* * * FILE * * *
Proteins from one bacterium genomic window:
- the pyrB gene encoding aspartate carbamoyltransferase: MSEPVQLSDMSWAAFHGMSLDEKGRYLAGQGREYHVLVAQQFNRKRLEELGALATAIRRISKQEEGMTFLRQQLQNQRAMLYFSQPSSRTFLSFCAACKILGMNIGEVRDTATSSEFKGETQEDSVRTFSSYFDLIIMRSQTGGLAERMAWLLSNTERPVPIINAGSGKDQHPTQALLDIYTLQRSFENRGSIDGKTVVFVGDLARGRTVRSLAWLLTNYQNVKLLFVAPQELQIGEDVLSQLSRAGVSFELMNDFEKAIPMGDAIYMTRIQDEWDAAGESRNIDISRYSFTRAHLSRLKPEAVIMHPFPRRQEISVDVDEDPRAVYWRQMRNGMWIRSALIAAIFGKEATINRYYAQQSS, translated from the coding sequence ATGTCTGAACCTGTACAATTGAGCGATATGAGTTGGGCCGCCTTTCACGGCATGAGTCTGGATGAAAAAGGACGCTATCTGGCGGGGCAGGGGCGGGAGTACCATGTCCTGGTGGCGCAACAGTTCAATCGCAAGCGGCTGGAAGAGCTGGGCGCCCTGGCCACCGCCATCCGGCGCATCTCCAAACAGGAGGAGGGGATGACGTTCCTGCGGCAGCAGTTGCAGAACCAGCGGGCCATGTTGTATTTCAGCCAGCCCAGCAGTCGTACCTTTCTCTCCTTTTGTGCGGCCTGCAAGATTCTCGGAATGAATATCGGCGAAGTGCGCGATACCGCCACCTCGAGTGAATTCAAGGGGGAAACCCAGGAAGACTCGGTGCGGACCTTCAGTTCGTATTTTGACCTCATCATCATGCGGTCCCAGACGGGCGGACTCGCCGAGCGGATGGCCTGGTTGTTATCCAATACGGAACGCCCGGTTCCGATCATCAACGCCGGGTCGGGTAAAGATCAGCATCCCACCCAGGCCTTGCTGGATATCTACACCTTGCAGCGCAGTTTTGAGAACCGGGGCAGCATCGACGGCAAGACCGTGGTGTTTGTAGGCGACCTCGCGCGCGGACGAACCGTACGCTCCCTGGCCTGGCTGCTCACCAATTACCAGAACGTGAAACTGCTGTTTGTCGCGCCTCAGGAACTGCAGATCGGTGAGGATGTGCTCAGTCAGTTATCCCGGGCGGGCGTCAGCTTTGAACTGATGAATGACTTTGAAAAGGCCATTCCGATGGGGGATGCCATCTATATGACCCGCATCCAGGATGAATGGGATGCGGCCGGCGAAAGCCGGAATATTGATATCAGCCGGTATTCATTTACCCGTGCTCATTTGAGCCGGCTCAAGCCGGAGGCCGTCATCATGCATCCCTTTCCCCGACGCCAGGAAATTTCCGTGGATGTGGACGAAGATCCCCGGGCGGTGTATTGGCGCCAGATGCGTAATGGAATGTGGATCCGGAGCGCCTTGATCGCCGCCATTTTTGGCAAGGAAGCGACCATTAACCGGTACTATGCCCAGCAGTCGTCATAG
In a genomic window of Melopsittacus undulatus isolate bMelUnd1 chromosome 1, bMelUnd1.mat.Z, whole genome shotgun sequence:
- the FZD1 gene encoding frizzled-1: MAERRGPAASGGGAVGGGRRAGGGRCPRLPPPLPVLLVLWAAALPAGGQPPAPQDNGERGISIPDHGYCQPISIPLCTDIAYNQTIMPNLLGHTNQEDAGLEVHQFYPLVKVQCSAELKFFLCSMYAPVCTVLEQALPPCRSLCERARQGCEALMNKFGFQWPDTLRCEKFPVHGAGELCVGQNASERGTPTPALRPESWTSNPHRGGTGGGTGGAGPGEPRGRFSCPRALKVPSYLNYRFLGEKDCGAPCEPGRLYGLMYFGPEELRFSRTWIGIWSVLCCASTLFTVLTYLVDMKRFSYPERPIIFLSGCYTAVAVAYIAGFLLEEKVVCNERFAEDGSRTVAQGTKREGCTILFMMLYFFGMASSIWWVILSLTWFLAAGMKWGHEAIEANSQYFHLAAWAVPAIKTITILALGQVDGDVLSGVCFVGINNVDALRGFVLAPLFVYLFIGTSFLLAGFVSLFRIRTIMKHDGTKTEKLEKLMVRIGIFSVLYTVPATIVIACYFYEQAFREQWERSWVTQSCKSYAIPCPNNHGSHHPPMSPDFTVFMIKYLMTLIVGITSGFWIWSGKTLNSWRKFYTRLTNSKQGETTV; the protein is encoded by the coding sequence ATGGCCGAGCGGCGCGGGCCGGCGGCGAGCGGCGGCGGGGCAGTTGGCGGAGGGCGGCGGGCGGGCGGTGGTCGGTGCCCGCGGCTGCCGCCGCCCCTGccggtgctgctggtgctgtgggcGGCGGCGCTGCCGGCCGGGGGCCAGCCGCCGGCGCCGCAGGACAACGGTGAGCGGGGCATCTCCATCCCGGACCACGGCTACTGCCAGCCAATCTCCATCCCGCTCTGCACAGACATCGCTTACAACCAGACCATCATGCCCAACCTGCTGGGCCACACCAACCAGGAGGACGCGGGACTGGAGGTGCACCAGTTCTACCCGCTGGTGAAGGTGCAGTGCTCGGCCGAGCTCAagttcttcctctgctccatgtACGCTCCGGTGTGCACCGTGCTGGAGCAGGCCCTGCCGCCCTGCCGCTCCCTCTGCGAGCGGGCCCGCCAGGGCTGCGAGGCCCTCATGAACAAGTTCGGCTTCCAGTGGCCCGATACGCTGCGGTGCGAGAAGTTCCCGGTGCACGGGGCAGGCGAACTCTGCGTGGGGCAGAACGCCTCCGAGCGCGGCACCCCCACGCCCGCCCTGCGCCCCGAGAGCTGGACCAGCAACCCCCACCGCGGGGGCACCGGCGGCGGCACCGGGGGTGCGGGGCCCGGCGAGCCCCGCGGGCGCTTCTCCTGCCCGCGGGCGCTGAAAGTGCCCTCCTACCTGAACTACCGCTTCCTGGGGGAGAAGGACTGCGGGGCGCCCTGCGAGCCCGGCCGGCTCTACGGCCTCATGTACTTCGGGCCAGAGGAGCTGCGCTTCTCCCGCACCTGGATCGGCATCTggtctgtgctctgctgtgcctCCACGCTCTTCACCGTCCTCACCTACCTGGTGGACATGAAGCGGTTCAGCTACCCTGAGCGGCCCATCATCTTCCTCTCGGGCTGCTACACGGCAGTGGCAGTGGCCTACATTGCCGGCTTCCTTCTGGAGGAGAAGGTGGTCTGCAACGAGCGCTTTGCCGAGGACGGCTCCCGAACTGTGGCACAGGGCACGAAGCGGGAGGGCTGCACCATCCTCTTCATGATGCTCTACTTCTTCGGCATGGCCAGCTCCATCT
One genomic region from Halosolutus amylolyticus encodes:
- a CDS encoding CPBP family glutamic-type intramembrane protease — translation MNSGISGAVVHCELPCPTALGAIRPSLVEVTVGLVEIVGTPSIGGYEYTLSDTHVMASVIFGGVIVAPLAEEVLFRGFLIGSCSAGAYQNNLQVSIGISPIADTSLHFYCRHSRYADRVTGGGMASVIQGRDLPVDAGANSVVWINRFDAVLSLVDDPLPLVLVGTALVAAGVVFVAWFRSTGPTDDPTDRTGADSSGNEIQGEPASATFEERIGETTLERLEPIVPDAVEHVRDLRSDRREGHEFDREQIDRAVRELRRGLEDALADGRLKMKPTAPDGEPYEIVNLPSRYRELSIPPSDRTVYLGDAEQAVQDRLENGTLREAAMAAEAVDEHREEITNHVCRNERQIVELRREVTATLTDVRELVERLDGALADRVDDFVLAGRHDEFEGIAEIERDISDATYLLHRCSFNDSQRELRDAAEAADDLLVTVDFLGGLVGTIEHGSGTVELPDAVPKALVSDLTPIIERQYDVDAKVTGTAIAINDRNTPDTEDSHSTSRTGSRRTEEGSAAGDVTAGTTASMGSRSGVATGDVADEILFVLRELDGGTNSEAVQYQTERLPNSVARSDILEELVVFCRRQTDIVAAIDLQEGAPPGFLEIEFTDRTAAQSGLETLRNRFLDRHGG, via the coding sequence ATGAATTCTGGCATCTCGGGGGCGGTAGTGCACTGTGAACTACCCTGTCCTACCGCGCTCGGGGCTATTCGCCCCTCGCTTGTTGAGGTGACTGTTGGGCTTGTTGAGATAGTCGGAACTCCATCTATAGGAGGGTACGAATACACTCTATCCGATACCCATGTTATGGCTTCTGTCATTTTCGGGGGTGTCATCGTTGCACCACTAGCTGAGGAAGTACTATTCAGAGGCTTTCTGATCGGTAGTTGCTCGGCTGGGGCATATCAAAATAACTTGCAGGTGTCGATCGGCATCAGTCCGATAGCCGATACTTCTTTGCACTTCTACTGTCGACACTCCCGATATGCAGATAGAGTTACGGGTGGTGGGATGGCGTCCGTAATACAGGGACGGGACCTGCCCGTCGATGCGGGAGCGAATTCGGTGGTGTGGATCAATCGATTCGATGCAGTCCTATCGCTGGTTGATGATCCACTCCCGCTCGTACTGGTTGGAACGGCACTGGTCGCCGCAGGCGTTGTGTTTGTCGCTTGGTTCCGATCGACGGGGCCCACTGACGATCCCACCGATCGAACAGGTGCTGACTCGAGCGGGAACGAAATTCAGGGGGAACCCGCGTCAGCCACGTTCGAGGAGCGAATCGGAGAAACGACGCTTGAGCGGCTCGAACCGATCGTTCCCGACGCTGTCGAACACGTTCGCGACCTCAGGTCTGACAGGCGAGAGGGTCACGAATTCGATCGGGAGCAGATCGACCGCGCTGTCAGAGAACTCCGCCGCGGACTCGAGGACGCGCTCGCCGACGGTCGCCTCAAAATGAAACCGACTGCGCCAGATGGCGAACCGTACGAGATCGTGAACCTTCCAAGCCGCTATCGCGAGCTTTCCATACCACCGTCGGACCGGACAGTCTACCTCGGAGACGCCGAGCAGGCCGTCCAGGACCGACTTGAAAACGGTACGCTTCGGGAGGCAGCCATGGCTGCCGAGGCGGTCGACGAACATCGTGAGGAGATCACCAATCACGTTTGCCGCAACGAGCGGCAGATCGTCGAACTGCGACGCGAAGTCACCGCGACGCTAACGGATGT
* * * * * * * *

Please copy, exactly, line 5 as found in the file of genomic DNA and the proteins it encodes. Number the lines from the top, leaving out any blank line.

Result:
One genomic region from Halosolutus amylolyticus encodes: